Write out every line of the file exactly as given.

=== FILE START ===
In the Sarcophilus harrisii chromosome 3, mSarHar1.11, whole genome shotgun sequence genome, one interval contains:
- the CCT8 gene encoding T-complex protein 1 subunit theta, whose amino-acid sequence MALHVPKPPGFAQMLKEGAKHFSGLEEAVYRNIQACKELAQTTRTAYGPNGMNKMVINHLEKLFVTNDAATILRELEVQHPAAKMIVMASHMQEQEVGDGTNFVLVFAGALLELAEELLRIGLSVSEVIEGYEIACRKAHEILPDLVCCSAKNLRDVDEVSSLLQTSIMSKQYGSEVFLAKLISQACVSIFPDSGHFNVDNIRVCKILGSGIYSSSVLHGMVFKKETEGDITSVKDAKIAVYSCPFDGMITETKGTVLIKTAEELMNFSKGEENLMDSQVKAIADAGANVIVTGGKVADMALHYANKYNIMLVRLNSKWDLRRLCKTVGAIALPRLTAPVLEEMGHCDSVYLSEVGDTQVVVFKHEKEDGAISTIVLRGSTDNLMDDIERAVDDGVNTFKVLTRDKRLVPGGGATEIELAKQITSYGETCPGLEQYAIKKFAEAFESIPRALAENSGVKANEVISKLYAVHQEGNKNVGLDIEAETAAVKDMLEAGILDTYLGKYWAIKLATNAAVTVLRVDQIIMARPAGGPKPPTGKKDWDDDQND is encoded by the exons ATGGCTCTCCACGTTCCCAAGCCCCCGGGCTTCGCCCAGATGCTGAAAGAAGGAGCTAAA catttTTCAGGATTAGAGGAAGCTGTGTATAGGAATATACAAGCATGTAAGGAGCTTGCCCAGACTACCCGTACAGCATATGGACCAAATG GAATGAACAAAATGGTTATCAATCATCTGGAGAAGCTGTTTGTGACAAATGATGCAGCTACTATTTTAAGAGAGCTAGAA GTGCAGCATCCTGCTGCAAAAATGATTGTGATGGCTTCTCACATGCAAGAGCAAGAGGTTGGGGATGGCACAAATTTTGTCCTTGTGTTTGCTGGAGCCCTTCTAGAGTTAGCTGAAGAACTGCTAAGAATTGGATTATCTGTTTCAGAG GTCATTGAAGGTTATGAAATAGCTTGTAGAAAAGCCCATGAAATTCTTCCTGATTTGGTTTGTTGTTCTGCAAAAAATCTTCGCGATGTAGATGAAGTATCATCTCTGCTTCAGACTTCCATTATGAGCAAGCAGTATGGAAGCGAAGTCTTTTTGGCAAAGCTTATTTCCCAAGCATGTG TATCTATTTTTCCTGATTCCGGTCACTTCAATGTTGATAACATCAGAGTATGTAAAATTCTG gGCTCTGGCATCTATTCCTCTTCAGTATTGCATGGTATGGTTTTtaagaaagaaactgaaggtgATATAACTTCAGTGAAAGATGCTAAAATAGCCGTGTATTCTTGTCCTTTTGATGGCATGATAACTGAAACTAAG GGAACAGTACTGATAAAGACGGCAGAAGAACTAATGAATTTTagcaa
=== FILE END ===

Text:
In the Sarcophilus harrisii chromosome 3, mSarHar1.11, whole genome shotgun sequence genome, one interval contains:
- the CCT8 gene encoding T-complex protein 1 subunit theta, whose amino-acid sequence MALHVPKPPGFAQMLKEGAKHFSGLEEAVYRNIQACKELAQTTRTAYGPNGMNKMVINHLEKLFVTNDAATILRELEVQHPAAKMIVMASHMQEQEVGDGTNFVLVFAGALLELAEELLRIGLSVSEVIEGYEIACRKAHEILPDLVCCSAKNLRDVDEVSSLLQTSIMSKQYGSEVFLAKLISQACVSIFPDSGHFNVDNIRVCKILGSGIYSSSVLHGMVFKKETEGDITSVKDAKIAVYSCPFDGMITETKGTVLIKTAEELMNFSKGEENLMDSQVKAIADAGANVIVTGGKVADMALHYANKYNIMLVRLNSKWDLRRLCKTVGAIALPRLTAPVLEEMGHCDSVYLSEVGDTQVVVFKHEKEDGAISTIVLRGSTDNLMDDIERAVDDGVNTFKVLTRDKRLVPGGGATEIELAKQITSYGETCPGLEQYAIKKFAEAFESIPRALAENSGVKANEVISKLYAVHQEGNKNVGLDIEAETAAVKDMLEAGILDTYLGKYWAIKLATNAAVTVLRVDQIIMARPAGGPKPPTGKKDWDDDQND is encoded by the exons ATGGCTCTCCACGTTCCCAAGCCCCCGGGCTTCGCCCAGATGCTGAAAGAAGGAGCTAAA catttTTCAGGATTAGAGGAAGCTGTGTATAGGAATATACAAGCATGTAAGGAGCTTGCCCAGACTACCCGTACAGCATATGGACCAAATG GAATGAACAAAATGGTTATCAATCATCTGGAGAAGCTGTTTGTGACAAATGATGCAGCTACTATTTTAAGAGAGCTAGAA GTGCAGCATCCTGCTGCAAAAATGATTGTGATGGCTTCTCACATGCAAGAGCAAGAGGTTGGGGATGGCACAAATTTTGTCCTTGTGTTTGCTGGAGCCCTTCTAGAGTTAGCTGAAGAACTGCTAAGAATTGGATTATCTGTTTCAGAG GTCATTGAAGGTTATGAAATAGCTTGTAGAAAAGCCCATGAAATTCTTCCTGATTTGGTTTGTTGTTCTGCAAAAAATCTTCGCGATGTAGATGAAGTATCATCTCTGCTTCAGACTTCCATTATGAGCAAGCAGTATGGAAGCGAAGTCTTTTTGGCAAAGCTTATTTCCCAAGCATGTG TATCTATTTTTCCTGATTCCGGTCACTTCAATGTTGATAACATCAGAGTATGTAAAATTCTG gGCTCTGGCATCTATTCCTCTTCAGTATTGCATGGTATGGTTTTtaagaaagaaactgaaggtgATATAACTTCAGTGAAAGATGCTAAAATAGCCGTGTATTCTTGTCCTTTTGATGGCATGATAACTGAAACTAAG GGAACAGTACTGATAAAGACGGCAGAAGAACTAATGAATTTTagcaa